Pet dental health: An important market for the petfood industry
As consumers become more and more aware of their pet’s oral health needs, the petfood industry must be prepared to step in with answers.
February is National Pet Dental Health Month, according to the American Veterinary Medical Association (AVMA), and if giving this subset of pet health its own month doesn't underline its importance to the petfood industry, perhaps this will: the AVMA says that periodontal disease is the most common clinical condition in cats and dogs. However you look at it, pet owners are becoming increasingly aware of their pets' teeth and mouths as part of overall animal health, and the petfood industry is taking steps to capitalize on that awareness.
Oral health is, in fact, one of the top three concerns for companion animal owners, according to Sarah-Jane Godfrey of DSM Nutritional Products. Approximately 70% of cats and 80% of dogs develop some form of periodontal disease by the time they're three years old, and pet owners are looking for effective product solutions from the pet industry to help them maintain their furry companion's oral health.
Naturally, this concern and these numbers beg the question, what can be done to improve pet health? There's always daily tooth brushing, and the AVMA and other organizations, as well as individual veterinarians, provide tutorials and encouragement that focus on just that. However, according to a DSM pet owner survey only 16% of dog owners clean their pet's teeth every day, driving the need for pet products that provide a more complete approach to oral care. The most effective way for the petfood industry to play a part in the issue is through pet treats focused on improving oral health.
Various treats are recommended by veterinarians for pet oral health: Rawhide, rubber and rope chew toys that incorporate treats, and treats that don't break down easily and encourage chewing. Each of these promotes chewing and mechanical action on the teeth, key for animal oral health.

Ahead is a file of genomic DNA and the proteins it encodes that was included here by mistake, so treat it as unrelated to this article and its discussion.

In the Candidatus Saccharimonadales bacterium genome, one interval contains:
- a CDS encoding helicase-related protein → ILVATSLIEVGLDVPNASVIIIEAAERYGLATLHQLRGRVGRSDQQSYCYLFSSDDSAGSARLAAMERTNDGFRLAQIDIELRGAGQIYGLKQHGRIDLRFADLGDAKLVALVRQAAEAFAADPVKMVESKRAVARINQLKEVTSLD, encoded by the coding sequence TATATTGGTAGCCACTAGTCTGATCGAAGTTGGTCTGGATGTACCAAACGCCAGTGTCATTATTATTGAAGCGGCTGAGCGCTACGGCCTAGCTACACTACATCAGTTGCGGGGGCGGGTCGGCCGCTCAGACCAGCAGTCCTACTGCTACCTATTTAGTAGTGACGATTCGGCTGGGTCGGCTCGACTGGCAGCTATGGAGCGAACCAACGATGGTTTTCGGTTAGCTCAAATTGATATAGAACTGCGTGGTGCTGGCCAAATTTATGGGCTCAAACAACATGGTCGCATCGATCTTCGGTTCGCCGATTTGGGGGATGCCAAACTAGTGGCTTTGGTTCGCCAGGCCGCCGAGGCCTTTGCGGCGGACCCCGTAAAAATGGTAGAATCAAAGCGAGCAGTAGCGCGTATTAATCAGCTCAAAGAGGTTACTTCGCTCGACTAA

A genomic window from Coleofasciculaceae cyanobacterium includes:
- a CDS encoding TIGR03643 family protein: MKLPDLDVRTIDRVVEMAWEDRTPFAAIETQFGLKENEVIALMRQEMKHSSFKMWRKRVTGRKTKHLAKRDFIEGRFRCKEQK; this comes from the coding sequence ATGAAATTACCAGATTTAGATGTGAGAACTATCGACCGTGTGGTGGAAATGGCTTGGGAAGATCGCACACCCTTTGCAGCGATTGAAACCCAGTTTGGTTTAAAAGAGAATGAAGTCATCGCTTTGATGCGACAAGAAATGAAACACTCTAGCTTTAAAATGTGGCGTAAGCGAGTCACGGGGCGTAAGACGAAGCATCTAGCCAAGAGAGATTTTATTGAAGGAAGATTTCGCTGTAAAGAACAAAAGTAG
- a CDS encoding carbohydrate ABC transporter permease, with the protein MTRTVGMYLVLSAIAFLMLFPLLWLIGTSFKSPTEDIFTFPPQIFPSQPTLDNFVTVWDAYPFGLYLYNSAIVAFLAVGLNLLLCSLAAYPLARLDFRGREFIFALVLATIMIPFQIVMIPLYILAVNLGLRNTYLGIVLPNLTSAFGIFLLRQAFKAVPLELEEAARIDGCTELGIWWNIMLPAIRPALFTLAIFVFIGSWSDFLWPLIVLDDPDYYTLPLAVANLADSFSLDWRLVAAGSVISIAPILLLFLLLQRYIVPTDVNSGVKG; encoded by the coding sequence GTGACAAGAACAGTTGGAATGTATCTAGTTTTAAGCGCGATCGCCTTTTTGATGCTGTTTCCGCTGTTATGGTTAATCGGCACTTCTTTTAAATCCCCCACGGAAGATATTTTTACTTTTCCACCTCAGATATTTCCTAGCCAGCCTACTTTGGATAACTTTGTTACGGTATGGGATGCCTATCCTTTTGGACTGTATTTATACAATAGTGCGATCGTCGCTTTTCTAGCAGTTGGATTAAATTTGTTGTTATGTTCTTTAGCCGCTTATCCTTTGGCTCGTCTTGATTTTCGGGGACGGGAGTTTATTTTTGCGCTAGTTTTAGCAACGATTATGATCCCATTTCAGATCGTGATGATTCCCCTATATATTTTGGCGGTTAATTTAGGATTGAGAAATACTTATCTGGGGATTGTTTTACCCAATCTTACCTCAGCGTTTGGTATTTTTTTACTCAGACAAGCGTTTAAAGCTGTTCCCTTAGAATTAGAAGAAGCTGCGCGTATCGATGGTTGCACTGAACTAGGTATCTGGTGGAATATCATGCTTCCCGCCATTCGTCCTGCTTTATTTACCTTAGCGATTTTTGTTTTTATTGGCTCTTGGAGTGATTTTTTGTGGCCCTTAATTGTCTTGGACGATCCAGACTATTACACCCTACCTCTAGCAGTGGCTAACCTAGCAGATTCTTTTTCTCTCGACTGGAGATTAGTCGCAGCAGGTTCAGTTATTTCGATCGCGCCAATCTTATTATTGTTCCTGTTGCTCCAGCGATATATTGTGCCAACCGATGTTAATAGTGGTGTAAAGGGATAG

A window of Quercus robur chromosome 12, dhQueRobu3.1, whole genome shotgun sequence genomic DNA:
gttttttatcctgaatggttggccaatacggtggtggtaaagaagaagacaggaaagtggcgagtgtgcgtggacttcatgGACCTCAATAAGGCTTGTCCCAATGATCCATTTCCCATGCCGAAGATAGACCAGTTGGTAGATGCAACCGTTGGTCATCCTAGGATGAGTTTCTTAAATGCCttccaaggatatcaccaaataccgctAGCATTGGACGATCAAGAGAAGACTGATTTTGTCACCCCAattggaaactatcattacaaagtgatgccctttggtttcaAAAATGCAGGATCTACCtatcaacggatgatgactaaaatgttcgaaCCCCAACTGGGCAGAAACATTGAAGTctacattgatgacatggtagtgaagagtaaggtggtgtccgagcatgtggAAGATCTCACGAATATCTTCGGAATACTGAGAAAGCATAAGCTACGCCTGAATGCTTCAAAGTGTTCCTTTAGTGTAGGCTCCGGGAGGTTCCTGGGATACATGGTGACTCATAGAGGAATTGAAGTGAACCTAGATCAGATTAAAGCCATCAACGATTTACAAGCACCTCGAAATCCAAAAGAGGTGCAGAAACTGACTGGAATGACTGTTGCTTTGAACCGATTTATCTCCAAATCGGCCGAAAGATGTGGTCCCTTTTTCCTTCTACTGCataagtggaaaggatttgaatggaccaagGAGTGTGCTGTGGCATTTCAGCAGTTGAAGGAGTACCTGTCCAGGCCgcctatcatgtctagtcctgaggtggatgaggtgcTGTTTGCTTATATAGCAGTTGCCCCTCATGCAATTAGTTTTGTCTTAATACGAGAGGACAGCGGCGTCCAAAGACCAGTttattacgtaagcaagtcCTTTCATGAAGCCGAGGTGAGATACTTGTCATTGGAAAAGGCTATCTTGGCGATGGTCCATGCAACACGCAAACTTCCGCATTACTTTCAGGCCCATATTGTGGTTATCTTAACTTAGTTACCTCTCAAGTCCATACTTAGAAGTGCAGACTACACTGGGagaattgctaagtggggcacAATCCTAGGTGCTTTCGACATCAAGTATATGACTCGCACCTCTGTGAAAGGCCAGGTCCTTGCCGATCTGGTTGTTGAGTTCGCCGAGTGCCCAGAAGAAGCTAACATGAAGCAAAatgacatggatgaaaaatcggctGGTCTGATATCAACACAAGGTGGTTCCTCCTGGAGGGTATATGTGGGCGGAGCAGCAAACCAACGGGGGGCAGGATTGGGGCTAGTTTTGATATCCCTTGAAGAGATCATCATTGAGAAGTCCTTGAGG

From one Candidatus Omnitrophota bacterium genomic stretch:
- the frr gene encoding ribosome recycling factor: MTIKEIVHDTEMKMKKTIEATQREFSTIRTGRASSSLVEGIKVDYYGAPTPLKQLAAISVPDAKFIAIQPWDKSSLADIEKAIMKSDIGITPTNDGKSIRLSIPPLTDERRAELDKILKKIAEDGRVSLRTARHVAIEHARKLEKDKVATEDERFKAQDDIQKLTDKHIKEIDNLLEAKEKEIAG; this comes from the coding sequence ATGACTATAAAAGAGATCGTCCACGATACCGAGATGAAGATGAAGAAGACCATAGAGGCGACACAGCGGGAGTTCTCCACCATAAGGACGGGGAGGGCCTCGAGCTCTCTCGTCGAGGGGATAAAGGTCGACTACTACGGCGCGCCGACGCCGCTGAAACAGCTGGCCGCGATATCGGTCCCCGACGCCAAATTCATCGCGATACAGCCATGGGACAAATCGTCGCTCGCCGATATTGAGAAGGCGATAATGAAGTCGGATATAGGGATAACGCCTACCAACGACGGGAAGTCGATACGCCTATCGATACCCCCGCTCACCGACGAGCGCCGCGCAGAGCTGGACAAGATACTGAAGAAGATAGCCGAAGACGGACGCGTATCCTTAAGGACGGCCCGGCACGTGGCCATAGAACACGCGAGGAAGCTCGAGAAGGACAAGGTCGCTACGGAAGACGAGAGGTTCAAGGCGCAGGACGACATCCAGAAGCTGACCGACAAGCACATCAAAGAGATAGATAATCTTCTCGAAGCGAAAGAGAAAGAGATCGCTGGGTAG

The petfood industry has these areas covered. Nylabone products, for example, offers Nutri Dent Complete dental treats for dogs, clinically proven to clean teeth and freshen breath even better than weekly brushing, according to the company. The treats have 360Ëš scrubbing nubs designed to fight built-up plaque and tartar. Nutri Dent Complete treats are available in Regular, Grain-Free and Puppy varieties, and come in a range of sizes for every age and breed.
PetSafe offers its indigo line of super premium dog treats, including the fresh family four-step dental system. The system includes a fresh gel in peppermint or eucalyptus flavors that can be squirted into a dog's food dish; a fresh biscuit treat; fresh sticks long-lasting chews that clean down to the gums; and fresh floss bones. With this four-pronged approach, multiple avenues of potential oral health are addressed.
Indigenous Pet Products Dental Health Bones are natural edible chews for dogs of all breeds and sizes, according to the company. ProDen PlaqueOff, an all-natural, clinically tested product, keeps bones free from artificial colors and preservatives. The bones fight plaque and tartar build-up, keeping the dogs' teeth clean and breath fresh. A unique shape allows the bone to be snapped in half for small breeds. Dental Health Bones are available in smoked bacon, roasted chicken, carrot, pumpkin and original fresh breath formula.